CUSCO, PERU TRAINING CONCLUDES
GMR CREW FROM PORTLAND FIRE & RESCUE
A TWO PART SERIES FOR PERUVIAN FIREFIGHTERS
Project Summary from Team Leader, Chris Barney:
"Team Cusco arrived in country and settled in quickly. We met briefly with the Fire Chief Jose and Firefighters Yvette and Hualy. This first day consisted of bee resting and trying to avoid the 'soroche' - acute mountain sickness - from ascending to 12,000' in 90 minutes.
This evening Mel Watts taught 'reading smoke' to a class of 40 firefighters. Lots of good information was passed along on fire behavior, smoke, and understanding what building on fires look like to arriving firefighters. The students were really interested in then using the ideas of volume, velocity, color, and density while watching videos from YouTube of buildings on fire.
In addition to training, we were able donate some much-needed equipment for the firefighters, relating to the class subjects. This included four airpack harnesses, which increased the number of working SCBA from 6 to 10. Gary Fergus provided instruction on how to use these newer SCBAs with PASS alarms and we concluded with a little race to see who picked things up the fastest!
Rich Tyler along with Mel provided training on the two hi-lift jacks we brought for the fire department. They had seen these on the Internet but never thought they'd be able to use them. We demonstrated on how to lift and pull loads with these jacks.
And last, Rich and I offered some ideas on being prepared to assist a firefighter in trouble in a burning building. The ideas of RIT were well received and they liked the methods of how to move a downed firefighter out of a structure.
After a few days of R&R exploring Machu Picchu, GMR Team Cusco returned with Cusco Fire Station 39 for the first day of trench rescue training. Trench collapses are common in Cusco. The fire department is called to rescue victims from trenches approximately 15x per year. The training we provided involved hands-on shoring techniques, learning to build the shoring systems and how to gain safe access into trenches to remove victims. 35 Cusco firefighters had the opportunity to practice working as a team to assemble timber shoring in a controlled environment. All picked up the concepts well and worked together to operate safely in the scenario. The Cusco State Fire Chief, the City Deputy Chief, and the Cusco Fire Station 39 Chief were all in attendance and were very pleased with the concepts of timber shoring and safety that were taught to their members.
The following day, we moved to a different training site and began working with a live trench. All Cusco firefighters rotated between stations learning the specifics of rescue, logistics, and cut-table operations. Because of how well the basic concepts of trench shoring were learned by all, we added the use of wales (another more advanced shoring technique).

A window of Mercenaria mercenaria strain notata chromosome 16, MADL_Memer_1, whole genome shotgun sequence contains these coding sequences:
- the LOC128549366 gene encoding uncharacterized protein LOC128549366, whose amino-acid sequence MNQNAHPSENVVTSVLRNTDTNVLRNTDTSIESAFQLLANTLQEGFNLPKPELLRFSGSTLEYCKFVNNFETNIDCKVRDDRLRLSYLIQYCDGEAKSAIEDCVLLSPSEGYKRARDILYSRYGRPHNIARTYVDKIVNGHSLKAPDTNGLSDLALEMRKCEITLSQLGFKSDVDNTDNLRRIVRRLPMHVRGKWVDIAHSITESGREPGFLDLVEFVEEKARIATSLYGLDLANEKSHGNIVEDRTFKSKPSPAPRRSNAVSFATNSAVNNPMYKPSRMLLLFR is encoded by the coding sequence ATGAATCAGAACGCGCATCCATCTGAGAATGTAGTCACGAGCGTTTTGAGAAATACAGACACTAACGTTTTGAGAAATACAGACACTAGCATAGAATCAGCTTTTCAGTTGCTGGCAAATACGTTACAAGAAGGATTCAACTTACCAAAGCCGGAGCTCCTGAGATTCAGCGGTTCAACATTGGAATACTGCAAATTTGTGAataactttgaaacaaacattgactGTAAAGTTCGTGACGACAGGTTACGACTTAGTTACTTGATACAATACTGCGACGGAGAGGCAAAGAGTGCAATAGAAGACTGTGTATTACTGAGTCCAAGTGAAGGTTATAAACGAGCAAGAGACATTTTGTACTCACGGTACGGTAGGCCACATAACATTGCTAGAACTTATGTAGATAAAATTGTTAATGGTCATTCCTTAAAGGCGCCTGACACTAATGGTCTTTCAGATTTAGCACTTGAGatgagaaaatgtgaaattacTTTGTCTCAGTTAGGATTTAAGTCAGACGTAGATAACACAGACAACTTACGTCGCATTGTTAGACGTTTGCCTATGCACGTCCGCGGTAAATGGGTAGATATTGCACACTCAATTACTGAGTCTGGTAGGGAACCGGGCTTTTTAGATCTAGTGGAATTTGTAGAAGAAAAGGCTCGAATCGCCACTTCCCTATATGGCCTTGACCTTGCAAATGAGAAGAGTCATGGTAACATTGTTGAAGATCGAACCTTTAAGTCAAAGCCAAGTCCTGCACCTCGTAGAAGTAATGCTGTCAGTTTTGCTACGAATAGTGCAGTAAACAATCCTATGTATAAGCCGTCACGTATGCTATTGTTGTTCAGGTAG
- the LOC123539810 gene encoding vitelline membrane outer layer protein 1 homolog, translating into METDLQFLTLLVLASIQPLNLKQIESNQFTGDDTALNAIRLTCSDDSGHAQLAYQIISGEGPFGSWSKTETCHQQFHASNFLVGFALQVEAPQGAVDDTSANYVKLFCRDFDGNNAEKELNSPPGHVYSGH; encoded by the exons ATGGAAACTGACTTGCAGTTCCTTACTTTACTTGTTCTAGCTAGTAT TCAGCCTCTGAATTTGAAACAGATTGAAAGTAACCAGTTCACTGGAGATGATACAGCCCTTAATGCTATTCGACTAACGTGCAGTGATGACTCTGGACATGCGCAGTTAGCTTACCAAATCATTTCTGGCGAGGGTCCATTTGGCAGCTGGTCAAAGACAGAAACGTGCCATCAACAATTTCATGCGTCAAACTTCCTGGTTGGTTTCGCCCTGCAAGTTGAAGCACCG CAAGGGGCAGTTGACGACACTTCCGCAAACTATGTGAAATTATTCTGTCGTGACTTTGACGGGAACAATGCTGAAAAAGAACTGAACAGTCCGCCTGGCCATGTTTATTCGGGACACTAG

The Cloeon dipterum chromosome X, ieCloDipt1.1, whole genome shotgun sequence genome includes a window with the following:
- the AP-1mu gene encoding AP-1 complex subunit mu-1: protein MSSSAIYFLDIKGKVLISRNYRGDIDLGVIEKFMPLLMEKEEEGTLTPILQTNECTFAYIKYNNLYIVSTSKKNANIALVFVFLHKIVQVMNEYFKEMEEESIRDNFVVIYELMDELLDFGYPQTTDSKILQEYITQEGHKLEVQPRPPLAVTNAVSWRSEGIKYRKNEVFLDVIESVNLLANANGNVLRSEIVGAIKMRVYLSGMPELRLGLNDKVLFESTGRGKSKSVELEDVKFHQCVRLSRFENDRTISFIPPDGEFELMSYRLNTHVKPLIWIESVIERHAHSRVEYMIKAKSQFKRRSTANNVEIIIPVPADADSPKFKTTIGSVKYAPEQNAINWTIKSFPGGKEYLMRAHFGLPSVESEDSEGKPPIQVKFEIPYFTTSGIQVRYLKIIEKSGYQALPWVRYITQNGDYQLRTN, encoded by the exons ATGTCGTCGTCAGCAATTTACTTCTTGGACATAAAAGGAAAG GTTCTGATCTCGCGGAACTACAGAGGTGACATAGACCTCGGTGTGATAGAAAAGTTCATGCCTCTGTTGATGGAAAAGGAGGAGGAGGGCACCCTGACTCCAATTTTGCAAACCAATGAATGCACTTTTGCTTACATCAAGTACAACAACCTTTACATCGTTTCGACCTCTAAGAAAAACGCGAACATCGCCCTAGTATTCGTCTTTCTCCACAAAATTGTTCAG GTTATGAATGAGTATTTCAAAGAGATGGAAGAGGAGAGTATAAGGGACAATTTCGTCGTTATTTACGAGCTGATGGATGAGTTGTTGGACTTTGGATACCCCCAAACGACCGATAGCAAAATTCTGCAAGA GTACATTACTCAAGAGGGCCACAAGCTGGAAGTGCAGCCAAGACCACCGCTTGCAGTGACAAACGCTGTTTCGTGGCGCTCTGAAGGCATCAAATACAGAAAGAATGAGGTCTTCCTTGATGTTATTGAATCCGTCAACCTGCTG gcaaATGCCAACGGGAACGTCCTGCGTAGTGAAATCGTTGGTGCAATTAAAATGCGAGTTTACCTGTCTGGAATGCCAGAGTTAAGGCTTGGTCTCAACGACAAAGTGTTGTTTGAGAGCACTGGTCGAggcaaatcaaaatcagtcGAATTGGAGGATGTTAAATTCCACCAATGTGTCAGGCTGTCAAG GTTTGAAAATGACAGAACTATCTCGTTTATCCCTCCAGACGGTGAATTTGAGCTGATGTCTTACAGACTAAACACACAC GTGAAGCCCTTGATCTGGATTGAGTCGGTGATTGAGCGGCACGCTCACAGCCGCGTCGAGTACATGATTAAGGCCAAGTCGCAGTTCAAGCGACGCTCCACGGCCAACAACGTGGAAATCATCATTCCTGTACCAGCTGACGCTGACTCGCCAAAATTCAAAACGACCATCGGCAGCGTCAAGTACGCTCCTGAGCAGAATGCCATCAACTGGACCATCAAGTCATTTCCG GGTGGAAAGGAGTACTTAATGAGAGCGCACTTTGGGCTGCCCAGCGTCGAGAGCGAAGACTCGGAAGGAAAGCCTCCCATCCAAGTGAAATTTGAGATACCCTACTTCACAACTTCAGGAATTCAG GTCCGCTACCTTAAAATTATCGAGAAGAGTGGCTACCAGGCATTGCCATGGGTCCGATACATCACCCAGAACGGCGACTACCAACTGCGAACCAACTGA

GMR Cusco and Cusco 39 concluded our trip with a final successful day of trench rescue training. With the help of a student, a site was secured and a trench was dug for our purposes. The firefighters of Cusco 39 were very successful in applying the concepts we'd discussed and practiced in a live trench scenario. There were many opportunities for all to learn safe operations, practice leadership, communication, and better understand the realities of working in a real trench.
Our team's time here in Cusco has been beneficial for all. The Cusco bomberos expressed their thanks in discussing topics of reading smoke, preparation for firefighter survival & rescue at fire scenes, and trench rescue. Our team has developed a friendship with the Cusco bomberos and a deeper appreciation for the Peruvian culture & life.
Many thanks to Chief Jose, Asst. Chief Yvette, Captain Hualy, and Orestes for helping to facilitate our visit! Mel, Gary, Rich, and I worked hard to produce trainings on a number of topics for the firefighters of Cusco 39: primarily trench rescue, with additional information on reading smoke, basic RIT operations, and SCBA. Chief Jose Arellano was very pleased and hopes that the relationship with GMR continues."
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September, 2014 - Auto Extrication & Firefighter RIT Training
Tenjo - Cundinamarca, Colombia
November, 2014 - Intermediate Water Rescue Training
Santa Cruz, Bolivia
November, 2014 - Basic Water Rescue Training: SAR Bolivia
March, 2015 - USAR
Other sites in 2015:
St. Vincent & The Grenadines